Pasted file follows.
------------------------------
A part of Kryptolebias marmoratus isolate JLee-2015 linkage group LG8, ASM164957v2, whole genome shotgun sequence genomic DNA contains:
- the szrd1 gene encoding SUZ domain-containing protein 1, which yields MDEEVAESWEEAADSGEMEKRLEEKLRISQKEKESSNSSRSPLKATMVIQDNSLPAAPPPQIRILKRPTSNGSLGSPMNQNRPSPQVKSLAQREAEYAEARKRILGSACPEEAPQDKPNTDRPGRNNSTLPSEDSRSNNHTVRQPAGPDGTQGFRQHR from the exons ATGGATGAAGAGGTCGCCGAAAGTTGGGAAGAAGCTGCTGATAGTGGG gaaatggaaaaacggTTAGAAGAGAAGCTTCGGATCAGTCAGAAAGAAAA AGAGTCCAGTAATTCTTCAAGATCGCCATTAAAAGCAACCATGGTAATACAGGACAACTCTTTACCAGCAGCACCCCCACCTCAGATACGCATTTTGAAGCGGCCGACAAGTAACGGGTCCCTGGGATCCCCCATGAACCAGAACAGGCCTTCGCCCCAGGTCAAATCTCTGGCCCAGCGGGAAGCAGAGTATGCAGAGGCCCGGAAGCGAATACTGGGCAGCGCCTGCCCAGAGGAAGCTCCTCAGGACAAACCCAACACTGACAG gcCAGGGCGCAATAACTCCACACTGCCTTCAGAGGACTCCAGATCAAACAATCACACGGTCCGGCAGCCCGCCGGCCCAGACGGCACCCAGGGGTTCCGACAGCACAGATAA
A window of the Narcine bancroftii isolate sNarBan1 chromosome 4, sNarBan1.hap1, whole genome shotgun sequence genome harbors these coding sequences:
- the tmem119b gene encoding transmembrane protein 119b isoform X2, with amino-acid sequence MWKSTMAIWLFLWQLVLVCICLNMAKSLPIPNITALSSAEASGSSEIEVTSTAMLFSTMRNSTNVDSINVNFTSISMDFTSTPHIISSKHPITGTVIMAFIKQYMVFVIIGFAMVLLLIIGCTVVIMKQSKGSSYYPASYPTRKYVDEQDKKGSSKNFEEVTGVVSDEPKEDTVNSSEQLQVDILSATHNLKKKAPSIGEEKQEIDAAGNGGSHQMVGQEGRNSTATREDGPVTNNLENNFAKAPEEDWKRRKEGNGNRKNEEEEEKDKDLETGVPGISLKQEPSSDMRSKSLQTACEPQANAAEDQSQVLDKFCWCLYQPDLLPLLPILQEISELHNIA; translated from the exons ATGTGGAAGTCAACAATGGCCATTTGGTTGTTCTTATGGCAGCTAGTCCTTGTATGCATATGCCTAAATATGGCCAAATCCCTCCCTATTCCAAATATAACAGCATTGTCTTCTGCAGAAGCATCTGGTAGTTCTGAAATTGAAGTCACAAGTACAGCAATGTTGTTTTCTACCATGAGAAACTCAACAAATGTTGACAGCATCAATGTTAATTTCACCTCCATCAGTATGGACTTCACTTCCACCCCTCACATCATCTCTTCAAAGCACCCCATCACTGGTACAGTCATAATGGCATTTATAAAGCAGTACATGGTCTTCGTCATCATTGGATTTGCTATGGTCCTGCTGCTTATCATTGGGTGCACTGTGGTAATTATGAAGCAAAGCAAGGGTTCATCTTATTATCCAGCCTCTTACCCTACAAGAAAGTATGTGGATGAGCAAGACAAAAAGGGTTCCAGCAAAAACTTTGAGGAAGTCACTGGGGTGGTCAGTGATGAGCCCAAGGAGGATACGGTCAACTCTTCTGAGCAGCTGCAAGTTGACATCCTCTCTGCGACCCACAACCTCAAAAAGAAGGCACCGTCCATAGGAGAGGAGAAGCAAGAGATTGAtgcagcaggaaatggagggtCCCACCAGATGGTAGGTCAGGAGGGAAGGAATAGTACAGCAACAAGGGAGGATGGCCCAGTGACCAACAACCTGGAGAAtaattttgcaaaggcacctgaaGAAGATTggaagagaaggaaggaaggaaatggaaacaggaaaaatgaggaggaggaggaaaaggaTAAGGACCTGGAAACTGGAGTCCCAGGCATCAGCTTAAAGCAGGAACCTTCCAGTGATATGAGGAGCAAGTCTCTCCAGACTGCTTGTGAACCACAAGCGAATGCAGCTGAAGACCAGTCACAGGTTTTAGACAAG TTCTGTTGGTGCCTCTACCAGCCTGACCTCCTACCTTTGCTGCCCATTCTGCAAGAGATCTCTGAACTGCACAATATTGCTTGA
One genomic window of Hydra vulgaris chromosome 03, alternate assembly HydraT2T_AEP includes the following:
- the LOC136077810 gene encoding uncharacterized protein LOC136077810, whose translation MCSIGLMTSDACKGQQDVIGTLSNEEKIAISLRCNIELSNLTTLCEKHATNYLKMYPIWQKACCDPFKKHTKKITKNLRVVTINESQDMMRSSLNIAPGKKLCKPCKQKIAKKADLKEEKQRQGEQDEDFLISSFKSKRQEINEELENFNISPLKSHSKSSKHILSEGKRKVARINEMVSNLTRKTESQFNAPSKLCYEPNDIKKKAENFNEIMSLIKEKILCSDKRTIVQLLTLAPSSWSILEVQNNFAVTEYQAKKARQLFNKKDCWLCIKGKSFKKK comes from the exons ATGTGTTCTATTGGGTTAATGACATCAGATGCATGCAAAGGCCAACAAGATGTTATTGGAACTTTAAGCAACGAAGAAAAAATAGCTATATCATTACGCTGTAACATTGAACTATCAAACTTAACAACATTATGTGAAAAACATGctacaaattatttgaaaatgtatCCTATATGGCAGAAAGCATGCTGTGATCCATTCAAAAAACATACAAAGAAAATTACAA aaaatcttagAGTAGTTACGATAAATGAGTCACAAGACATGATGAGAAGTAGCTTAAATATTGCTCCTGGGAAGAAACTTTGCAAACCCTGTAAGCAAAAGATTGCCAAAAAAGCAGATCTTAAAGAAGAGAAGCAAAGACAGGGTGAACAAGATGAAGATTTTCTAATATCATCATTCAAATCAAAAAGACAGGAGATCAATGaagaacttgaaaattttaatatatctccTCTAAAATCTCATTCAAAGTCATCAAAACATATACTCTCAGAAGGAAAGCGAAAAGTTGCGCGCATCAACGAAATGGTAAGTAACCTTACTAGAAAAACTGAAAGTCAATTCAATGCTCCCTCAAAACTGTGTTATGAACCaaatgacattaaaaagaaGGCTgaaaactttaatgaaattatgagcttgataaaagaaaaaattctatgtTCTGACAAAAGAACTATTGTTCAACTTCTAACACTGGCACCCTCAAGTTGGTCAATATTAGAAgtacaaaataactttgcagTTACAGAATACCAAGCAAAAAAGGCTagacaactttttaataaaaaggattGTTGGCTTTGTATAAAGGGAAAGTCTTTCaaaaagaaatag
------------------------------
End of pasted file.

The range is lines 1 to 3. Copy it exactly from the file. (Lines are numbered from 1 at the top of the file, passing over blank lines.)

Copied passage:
A part of Kryptolebias marmoratus isolate JLee-2015 linkage group LG8, ASM164957v2, whole genome shotgun sequence genomic DNA contains:
- the szrd1 gene encoding SUZ domain-containing protein 1, which yields MDEEVAESWEEAADSGEMEKRLEEKLRISQKEKESSNSSRSPLKATMVIQDNSLPAAPPPQIRILKRPTSNGSLGSPMNQNRPSPQVKSLAQREAEYAEARKRILGSACPEEAPQDKPNTDRPGRNNSTLPSEDSRSNNHTVRQPAGPDGTQGFRQHR from the exons ATGGATGAAGAGGTCGCCGAAAGTTGGGAAGAAGCTGCTGATAGTGGG gaaatggaaaaacggTTAGAAGAGAAGCTTCGGATCAGTCAGAAAGAAAA AGAGTCCAGTAATTCTTCAAGATCGCCATTAAAAGCAACCATGGTAATACAGGACAACTCTTTACCAGCAGCACCCCCACCTCAGATACGCATTTTGAAGCGGCCGACAAGTAACGGGTCCCTGGGATCCCCCATGAACCAGAACAGGCCTTCGCCCCAGGTCAAATCTCTGGCCCAGCGGGAAGCAGAGTATGCAGAGGCCCGGAAGCGAATACTGGGCAGCGCCTGCCCAGAGGAAGCTCCTCAGGACAAACCCAACACTGACAG gcCAGGGCGCAATAACTCCACACTGCCTTCAGAGGACTCCAGATCAAACAATCACACGGTCCGGCAGCCCGCCGGCCCAGACGGCACCCAGGGGTTCCGACAGCACAGATAA
A window of the Narcine bancroftii isolate sNarBan1 chromosome 4, sNarBan1.hap1, whole genome shotgun sequence genome harbors these coding sequences: